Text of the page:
In a way, it’s somewhat fitting that the one-year anniversary of the inauguration was marked by a government shutdown. For all the other scandals, crises, embarrassments, and general insanity of the Trump era, the government shutdown ultimately underscored just how much Trump has failed (if he ever even really tried) at the one thing his more non-deplorable voters hoped from him: shaking up politics as usual.
Once again, government was brought to the brink of crisis by the inability of Congress to work through its differences and work for the good of the country as a whole. The notion that Trump was some sort of dealmaker that could break through Congress’s gridlock ended up seeming laughable – not that it wasn’t already, following a year where, despite the Republicans controlling the Presidency, House, and Senate, the only major piece of policy they were able to enact was a large-scale tax “reform” that primarily benefits their rich donors, while packing the courts with Republican ideologues. The idea of Trump as dealmaker now seems to ring as hollow as… well, the notion of Obama as someone who could break gridlock through bipartisanship.
The problem facing Congress is really the same one that put Trump in the White House to begin with: America is increasingly splitting into two nations that care only about advancing their own values at the expense of the other one’s. The Republicans have established that bipartisanship and standing for the good of the country doesn’t pay off electorally, only appeasing and energizing the base while entrenching your own power as much as possible, and the only way to stop them is for the Democrats to play the same game. Most people deeply disliked Trump and what he stood for, but he energized a significant portion of the American electorate, while even the Democratic base only voted for Hillary Clinton – if they even did – because she was the only viable alternative to Trump. Gridlock is no longer a disastrous fate to be avoided, but an actual political strategy, and the Democrats’ unwillingness to follow through on it once again has left the left bemoaning that the Democrats don’t really fight for them by playing by the Republicans’ rules.
But the left has no real alternative but to vote for whoever the Democrats give them while working to change who that is from within, and the same is the case for the rest of the country, many of whom may not like the Republicans’ shenanigans but not enough to vote for the Democrats. There is not a truly “free market” for votes, because despite what supporters of third parties may claim, there really are only two viable options on the ballot due to the realities of Duverger’s law; there is no realistic option other than the Democrats that would be effective at pushing the country to the left or even just correcting the Republicans’ depredations. Third parties that don’t realize this reality can’t do better than three percent of the vote in the most third-party-friendly Presidential race in decades; none have seen the opportunity to build a party from the ground up by focusing on actually winning elections in uncompetitive districts and leaving the Presidency to secondary importance until later. Without structural incentives to avoid gridlock, thanks to a Constitution written under the assumption parties wouldn’t exist at all, the only thing preventing us from reaching this point until recent decades has been an unspoken agreement between the parties not to take advantage of it, one inevitably torn to shreds the instant the Republicans broke it as much as Democrats have been loath to admit it.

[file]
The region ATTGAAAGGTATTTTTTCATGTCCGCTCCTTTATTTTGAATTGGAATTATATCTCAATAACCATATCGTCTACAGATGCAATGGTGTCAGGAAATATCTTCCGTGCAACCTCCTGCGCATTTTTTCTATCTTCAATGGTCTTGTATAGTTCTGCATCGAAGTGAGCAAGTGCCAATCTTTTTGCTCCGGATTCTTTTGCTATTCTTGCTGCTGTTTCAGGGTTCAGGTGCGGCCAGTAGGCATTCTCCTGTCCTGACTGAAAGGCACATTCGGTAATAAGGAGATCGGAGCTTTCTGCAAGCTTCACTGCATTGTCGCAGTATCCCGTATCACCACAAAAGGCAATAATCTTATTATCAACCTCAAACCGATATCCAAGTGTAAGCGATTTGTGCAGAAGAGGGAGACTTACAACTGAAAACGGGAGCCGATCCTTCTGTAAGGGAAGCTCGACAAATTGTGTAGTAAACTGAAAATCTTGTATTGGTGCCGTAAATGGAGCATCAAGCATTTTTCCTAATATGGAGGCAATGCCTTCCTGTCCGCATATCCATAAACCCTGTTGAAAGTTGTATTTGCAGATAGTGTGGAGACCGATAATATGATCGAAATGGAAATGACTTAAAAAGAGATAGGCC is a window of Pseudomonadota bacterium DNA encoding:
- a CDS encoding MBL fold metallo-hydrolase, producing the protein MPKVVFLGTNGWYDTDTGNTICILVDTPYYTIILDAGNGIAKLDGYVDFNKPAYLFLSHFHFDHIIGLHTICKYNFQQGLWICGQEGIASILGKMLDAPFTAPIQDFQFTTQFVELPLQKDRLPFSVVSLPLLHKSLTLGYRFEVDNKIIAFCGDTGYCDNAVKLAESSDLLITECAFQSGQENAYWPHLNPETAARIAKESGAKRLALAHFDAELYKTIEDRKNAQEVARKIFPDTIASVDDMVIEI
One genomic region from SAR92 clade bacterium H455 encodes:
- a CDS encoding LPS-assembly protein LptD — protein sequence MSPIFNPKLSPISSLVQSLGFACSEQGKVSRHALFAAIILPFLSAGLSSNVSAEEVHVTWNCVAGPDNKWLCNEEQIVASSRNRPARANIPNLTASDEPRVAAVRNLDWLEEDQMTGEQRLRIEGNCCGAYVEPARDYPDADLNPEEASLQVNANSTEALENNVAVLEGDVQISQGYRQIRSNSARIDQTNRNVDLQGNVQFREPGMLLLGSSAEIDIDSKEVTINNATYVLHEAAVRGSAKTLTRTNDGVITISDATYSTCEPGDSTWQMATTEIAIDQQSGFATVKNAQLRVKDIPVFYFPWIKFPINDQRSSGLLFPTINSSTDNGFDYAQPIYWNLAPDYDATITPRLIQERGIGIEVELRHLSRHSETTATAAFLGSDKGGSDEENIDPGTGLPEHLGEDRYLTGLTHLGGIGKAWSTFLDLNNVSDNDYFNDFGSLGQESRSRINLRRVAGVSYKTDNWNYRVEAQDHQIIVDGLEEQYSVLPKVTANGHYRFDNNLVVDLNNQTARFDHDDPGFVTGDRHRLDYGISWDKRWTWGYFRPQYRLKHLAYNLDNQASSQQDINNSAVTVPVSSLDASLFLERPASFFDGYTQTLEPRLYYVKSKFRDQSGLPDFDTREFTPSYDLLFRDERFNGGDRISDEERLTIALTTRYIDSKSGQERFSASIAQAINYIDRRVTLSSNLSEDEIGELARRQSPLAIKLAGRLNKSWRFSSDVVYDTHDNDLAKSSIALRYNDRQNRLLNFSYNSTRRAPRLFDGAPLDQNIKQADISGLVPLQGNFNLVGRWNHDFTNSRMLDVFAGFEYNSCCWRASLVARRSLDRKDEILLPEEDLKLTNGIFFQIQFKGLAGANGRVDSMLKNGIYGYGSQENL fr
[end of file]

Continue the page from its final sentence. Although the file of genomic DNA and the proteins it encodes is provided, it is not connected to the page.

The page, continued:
That’s why I’ve argued that the true solution to our problems requires something more radical than either side wants to admit and which I’m not convinced we’re suited to pull off: a large-scale overhaul of the Constitution. Dating back to the eve of the election, I’ve called for a Constitutional convention to update the Constitution to reflect our values and the realities of our experience under 220+ years of the Constitution, while reaffirming the Founders’ goals for those realities – creating true structural incentives for compromise, rebalancing the powers of the branches of government, and correcting some of the more corrosive Supreme Court decisions of recent years. For well over a year – really for the past year and a half – I’ve tried to bring myself to elaborate on my ideas for how to fix the system, with my most sustained successes coming in the period between the election and the inauguration as linked above, but mostly failing with the enormity of the task hanging over my head even as I’ve already done most of the work. This week I intend to try again and hope to succeed, because without the sorts of reforms I propose, we’re just going to have more gridlock and more shutdowns – and potentially, presidents that make Trump seem normal.